Imdusiran plus immunotherapy may help in chronic hepatitis B

Treatment shows ability in Phase 2 trials to possibly eliminate infections

Lindsey Shapiro, PhD avatar

by Lindsey Shapiro, PhD |

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In ongoing proof-of-concept Phase 2a trials, Arbutus BioPharma’s imdusiran is showing an ability to possibly eliminate chronic hepatitis B infections when used in combination with antiviral and immune-boosting therapies.

One trial, IM-PROVE I (NCT04980482), is evaluating imdusiran combined with interferon alfa-2a (IFN; sold as Pegasys), a standard-of-care immunotherapy. Meanwhile, a second study, IM-PROVE II (ACTRN12622000317796), is testing the treatment’s use in combination with VTP-300, an investigational immunotherapy from Barinthus Biotherapeutics.

In both trials, chronic hepatitis B patients are on stable antiviral treatment with nucleos(t)ide analogues (NAs).

Findings from the two studies were presented at the European Association for the Study of the Liver (EASL) Congress 2024, held earlier this month in Italy.

“These data further support our belief that lowering [viral proteins] with imdusiran and incorporating an immunomodulator in the treatment regimen has the potential to provide a functional cure for patients with [chronic hepatitis B],” Karen Sims, MD, PhD, chief medical officer of Arbutus, said in a company press release.

Combo treatment could ‘potentially lead to a functional cure’ for patients

Chronic hepatitis B, wherein liver inflammation arises due to persistent infection with the hepatitis B virus (HBV), is managed with NAs, which stop HBV from replicating in the body, and IFN, which increases the immune system’s ability to fight the virus.

These treatments help slow or prevent the development of more serious liver complications that can happen when HBV infection is not controlled. However, few patients see the deep and sustained viral suppression that would equate to a functional cure whereby therapy is no longer needed.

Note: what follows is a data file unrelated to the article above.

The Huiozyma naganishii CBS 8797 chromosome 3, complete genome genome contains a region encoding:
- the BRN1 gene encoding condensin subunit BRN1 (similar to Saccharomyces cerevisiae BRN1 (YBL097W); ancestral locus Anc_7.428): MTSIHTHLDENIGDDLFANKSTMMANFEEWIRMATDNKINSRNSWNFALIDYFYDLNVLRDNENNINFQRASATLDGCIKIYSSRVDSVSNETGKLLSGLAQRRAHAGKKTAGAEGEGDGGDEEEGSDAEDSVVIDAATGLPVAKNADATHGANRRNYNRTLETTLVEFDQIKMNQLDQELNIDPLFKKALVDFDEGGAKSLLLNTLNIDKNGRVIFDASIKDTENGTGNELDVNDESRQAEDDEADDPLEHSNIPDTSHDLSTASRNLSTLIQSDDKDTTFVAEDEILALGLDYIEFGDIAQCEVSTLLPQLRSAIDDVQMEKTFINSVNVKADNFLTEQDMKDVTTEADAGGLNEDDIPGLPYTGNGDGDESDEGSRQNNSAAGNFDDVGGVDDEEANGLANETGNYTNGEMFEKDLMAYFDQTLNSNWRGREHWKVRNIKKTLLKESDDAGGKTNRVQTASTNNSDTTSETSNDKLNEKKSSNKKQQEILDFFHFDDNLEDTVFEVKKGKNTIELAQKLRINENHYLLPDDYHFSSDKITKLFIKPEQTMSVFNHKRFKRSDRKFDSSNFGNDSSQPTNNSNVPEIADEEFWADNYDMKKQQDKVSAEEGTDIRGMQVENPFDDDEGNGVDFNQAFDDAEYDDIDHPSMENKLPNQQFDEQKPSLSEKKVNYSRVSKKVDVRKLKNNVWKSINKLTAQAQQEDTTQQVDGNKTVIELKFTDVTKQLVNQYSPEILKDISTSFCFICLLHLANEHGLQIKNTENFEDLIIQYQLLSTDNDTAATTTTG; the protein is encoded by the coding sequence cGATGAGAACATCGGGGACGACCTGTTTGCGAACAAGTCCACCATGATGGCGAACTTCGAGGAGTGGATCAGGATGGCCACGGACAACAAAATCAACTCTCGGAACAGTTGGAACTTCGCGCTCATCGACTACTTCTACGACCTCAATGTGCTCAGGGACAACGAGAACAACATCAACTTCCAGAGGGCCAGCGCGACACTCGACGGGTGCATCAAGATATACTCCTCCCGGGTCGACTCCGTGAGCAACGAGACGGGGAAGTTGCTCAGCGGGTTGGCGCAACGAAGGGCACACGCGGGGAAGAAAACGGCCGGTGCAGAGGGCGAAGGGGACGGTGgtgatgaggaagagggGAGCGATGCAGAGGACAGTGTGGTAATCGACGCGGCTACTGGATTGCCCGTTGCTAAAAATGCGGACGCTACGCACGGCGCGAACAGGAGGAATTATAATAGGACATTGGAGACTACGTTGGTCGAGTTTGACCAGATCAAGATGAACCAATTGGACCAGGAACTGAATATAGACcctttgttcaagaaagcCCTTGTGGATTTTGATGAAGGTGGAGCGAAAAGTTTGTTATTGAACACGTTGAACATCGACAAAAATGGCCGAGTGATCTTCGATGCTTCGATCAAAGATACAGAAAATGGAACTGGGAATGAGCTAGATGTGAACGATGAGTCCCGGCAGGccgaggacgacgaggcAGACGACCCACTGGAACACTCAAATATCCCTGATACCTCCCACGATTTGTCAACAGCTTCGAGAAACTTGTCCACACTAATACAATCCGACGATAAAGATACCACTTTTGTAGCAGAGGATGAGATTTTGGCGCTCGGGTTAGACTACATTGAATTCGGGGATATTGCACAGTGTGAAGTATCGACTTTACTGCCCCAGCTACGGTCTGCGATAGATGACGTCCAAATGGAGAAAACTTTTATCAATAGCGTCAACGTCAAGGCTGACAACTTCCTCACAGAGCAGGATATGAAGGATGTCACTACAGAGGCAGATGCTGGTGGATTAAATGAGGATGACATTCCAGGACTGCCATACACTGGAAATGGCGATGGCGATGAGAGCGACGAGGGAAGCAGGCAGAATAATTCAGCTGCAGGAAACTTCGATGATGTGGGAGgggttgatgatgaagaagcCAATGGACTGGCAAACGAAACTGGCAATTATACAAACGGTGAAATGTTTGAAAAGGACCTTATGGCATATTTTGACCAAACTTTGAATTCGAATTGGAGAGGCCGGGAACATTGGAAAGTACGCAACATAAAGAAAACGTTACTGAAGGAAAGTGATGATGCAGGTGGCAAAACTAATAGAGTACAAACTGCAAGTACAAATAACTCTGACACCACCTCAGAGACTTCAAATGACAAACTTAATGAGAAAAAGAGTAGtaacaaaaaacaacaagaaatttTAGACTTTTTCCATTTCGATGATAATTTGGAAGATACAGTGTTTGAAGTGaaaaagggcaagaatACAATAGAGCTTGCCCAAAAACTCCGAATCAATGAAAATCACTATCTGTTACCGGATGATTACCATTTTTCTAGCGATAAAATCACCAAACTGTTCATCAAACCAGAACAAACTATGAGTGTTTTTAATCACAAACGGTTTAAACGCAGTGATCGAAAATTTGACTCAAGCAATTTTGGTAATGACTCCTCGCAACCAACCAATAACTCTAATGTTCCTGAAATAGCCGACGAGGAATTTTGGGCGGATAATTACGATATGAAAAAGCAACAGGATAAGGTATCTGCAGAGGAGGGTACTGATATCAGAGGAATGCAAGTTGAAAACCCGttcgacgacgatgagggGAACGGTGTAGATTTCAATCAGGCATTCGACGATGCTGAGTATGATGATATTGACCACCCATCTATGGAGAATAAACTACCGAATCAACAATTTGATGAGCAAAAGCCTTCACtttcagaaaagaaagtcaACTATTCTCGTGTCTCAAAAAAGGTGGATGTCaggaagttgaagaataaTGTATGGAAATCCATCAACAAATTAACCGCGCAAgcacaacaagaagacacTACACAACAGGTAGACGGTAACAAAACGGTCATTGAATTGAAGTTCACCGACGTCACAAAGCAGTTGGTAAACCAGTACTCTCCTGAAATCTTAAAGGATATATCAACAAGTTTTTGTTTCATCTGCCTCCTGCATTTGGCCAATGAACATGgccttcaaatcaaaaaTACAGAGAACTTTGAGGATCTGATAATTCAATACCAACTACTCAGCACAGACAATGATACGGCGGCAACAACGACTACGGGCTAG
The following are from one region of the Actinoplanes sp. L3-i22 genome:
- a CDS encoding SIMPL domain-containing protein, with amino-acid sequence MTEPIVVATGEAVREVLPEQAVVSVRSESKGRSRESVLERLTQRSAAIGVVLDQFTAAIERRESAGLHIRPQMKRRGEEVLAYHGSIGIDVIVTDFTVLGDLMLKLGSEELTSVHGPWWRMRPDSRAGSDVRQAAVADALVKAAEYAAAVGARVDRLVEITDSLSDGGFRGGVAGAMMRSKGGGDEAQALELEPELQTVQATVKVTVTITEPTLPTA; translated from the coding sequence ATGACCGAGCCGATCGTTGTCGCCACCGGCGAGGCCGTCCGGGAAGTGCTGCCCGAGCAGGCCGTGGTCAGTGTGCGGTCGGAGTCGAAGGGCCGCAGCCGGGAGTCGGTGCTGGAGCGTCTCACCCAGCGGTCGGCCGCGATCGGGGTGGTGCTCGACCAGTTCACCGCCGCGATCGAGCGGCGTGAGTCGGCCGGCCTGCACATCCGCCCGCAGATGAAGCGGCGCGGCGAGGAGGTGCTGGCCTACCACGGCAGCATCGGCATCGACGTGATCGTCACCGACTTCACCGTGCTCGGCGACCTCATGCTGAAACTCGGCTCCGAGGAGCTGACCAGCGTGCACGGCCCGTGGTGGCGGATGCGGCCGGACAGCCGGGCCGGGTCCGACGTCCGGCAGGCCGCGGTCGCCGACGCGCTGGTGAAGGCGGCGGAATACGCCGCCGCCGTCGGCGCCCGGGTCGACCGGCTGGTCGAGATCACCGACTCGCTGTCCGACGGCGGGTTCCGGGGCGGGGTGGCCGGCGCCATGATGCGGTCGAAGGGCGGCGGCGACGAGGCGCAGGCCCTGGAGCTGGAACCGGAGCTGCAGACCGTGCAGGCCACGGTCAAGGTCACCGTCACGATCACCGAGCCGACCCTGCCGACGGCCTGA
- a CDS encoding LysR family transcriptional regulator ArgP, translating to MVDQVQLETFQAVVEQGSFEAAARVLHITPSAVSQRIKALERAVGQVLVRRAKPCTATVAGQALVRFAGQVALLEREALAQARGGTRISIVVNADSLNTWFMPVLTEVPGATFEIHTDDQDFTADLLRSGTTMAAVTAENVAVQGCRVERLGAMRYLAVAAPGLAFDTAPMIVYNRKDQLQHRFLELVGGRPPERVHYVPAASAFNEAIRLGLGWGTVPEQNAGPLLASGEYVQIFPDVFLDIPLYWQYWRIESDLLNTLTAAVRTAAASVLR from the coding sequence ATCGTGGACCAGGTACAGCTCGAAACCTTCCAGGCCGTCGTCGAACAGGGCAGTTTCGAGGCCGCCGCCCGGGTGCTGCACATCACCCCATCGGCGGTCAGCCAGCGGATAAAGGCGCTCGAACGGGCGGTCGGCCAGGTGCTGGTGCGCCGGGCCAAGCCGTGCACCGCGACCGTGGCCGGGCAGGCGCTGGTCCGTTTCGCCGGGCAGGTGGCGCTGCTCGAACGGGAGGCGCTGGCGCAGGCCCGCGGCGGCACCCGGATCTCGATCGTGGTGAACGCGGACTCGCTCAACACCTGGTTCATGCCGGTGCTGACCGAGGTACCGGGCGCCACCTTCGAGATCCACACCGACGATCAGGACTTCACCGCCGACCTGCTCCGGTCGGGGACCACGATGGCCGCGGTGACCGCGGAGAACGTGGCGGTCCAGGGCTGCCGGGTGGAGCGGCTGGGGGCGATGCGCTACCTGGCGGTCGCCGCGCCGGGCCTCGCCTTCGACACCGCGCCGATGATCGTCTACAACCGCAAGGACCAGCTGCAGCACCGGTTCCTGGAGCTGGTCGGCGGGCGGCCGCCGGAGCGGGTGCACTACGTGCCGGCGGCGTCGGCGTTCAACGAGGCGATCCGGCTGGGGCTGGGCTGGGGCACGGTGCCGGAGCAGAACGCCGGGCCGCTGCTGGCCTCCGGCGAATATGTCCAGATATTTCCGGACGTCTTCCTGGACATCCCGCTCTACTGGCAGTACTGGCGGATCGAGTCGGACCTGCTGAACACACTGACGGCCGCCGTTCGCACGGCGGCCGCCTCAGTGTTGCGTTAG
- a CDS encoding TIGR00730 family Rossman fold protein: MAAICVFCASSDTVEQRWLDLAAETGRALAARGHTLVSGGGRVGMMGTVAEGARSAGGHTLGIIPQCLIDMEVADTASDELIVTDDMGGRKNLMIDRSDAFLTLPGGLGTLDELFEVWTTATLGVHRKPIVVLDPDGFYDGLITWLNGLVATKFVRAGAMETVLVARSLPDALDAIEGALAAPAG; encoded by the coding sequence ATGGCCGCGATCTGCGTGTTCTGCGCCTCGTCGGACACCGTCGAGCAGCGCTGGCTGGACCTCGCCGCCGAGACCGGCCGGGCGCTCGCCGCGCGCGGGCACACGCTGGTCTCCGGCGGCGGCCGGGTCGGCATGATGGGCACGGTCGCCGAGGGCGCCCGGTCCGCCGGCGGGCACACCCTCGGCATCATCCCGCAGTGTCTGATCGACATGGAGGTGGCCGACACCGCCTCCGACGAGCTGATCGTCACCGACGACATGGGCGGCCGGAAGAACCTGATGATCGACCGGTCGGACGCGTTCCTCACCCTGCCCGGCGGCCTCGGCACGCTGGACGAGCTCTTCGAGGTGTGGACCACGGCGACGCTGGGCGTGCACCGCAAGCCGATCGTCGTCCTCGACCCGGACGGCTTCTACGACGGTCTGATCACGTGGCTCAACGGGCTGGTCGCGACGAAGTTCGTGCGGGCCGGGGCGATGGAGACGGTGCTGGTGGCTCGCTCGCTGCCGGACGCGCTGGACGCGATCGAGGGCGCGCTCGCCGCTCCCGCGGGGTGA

Arbutus believes that achieving such a cure requires a three-pronged approach involving suppression of HBV’s DNA, lowering levels of HBsAg —  an HBV protein that’s critical for its ability to infect cells and escape the immune system — and boosting immune responses.

Imdusiran is a liver-targeted therapy that uses an approach called RNA interference to suppress viral replication and production of all HBV proteins, including HBsAg. Combined with NA therapy and immune-boosting treatments, this is expected to address all three prongs.

IM-PROVE 1 is testing imdusiran at a dose of 60 mg, in combination with NA and IFN, in 43 chronic hepatitis B patients on stable NA regimens. The treatment’s being given as a subcutaneous or under-the-skin injection every two months.

After six months on imdusiran and NA, patients are randomly assigned to receive imdusiran and weekly IFN, or IFN alone, for another three or six months while continuing NA. After that, patients are followed for six months on NA alone to assess their ability to stop that treatment.

Data from a poster presentation showed that more patients in the six-month IFN groups achieved undetectable HBsAg levels than did those in the three-month groups, and rates of undetectable HBsAg were even higher in patients also on imdusiran.

A total of six patients achieved undetectable HBsAg levels by the end of the six-month IFN treatment, which were sustained for six months after stopping it.